P&P is essentially a feminist social commentary of the late 18th-early 19th century which Austen lived in. During that era women's roles were limited, having little of the independence that the modern women enjoy. Instead, they often had to resort to marriage in order to advance themselves socially or even just survive.
'It is a truth universally acknowledged, that a single man in possession of a good fortune, must be in want of a wife' is related to this idea. What Austen is saying isn't really that all wealthy bachelors are in need of a wife, but that women always assume a wealthy, single man to need a wife- i.e. themselves, or their daughters. It is, as other replies have mentioned, a jibe at Mrs Bennet who consistently strives to get her daughters married, but also a jibe at society in general.
In the context of the novel this quote is significant, because Elizabeth (the female protagonist) as well as her sisters are representative of the dependent young women who MUST marry well in order to remain respectable, or even to progress upwards on the social ladder. The quote therefore is also a confirmation of Austen's belief that women in her society were very much dependent on marriage and this has progressed to such an extent that women have thus ended up looking upon all wealthy bachelors as prey. Hence, the assumption that "all wealthy bachelors MUST be wanting to get married" actually disguises the truth, that it is in fact the women who are desperate for marriage.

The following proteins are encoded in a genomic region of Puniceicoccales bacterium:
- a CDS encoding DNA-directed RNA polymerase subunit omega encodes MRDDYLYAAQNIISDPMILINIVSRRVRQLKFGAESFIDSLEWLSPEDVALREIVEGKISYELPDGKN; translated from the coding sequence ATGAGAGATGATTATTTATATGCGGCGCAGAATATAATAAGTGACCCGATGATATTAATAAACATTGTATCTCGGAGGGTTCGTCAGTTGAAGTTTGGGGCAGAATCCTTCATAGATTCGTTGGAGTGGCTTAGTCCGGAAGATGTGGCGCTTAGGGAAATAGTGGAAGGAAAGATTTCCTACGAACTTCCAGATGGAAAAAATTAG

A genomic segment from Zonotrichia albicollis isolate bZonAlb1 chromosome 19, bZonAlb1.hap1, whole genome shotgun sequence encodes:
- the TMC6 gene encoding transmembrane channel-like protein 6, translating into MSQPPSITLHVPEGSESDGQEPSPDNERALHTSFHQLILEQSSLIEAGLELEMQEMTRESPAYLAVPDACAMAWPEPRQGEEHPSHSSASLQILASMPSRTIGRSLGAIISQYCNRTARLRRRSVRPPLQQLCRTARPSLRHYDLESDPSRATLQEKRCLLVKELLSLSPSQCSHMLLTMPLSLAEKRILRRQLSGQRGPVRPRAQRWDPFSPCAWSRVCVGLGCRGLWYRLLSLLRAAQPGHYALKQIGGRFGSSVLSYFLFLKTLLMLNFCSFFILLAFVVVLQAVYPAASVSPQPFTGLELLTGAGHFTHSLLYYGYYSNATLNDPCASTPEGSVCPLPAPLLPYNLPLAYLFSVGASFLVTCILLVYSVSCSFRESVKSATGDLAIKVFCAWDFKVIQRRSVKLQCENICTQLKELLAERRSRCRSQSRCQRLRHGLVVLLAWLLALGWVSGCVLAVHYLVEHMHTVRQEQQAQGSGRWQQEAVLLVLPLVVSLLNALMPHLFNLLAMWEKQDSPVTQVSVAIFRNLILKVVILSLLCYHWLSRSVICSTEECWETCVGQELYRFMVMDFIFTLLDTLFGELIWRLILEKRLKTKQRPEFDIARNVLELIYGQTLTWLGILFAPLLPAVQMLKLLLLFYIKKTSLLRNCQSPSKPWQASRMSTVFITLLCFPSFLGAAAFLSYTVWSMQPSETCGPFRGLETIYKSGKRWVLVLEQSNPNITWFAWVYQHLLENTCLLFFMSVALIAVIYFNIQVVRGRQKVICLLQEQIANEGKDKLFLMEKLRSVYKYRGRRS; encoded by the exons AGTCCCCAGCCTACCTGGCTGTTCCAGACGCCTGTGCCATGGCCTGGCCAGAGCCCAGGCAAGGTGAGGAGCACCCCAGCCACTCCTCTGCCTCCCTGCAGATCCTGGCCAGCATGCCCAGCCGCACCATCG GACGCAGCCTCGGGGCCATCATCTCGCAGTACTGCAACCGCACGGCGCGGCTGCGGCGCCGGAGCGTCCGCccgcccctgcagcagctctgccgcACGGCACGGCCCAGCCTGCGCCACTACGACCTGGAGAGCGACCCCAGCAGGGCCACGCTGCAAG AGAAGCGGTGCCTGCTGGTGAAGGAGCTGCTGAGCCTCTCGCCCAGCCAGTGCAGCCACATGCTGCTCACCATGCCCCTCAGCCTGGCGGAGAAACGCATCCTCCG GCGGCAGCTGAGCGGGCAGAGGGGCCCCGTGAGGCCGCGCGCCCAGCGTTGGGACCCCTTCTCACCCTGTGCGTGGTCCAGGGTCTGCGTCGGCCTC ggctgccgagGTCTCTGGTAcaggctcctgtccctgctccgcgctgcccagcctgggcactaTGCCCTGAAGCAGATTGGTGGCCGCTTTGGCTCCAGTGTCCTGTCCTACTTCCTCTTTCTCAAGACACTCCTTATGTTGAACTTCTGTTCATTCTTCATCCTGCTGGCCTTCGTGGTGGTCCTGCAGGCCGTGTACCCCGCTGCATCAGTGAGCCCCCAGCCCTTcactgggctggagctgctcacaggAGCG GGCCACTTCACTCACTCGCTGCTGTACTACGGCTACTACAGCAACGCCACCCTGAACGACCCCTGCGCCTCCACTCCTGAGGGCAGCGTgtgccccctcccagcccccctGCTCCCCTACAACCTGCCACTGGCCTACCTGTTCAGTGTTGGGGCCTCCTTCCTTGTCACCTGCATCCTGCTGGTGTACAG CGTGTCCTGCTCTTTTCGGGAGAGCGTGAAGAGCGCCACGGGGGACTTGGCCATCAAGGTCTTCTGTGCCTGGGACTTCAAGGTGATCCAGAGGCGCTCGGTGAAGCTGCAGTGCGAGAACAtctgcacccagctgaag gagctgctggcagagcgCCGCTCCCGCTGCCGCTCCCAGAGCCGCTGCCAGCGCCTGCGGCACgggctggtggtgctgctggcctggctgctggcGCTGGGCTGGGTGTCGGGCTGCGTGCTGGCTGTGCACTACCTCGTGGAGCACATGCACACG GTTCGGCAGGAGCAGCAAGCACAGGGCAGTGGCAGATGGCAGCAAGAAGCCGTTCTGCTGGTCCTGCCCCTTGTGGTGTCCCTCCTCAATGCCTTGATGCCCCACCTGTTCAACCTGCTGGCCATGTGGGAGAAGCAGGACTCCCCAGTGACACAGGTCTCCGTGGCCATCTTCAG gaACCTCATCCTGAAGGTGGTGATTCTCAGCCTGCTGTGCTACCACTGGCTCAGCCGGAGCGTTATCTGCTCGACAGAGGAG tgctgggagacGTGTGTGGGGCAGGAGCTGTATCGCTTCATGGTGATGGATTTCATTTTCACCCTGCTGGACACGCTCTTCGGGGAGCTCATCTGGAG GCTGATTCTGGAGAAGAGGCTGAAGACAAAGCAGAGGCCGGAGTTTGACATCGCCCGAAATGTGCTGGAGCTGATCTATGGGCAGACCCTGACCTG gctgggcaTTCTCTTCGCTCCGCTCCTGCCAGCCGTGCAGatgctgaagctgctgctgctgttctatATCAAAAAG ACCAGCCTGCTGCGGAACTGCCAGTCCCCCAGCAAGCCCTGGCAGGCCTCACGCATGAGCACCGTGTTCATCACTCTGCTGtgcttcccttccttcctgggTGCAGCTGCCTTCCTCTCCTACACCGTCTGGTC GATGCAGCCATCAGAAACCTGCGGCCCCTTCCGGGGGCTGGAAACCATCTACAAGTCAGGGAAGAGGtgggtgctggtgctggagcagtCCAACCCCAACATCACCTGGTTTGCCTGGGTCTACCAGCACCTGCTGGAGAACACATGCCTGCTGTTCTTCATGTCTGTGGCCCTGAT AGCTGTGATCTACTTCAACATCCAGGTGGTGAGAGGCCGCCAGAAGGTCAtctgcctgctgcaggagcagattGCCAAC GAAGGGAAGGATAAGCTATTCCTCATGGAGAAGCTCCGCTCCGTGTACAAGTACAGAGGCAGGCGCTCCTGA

There's really not much else to say on this, because it's a quote that's been examined and beaten to death by so many critics. As for why it's so famous, well, it's probably because it's a very insightful comment regarding society during Austen's time.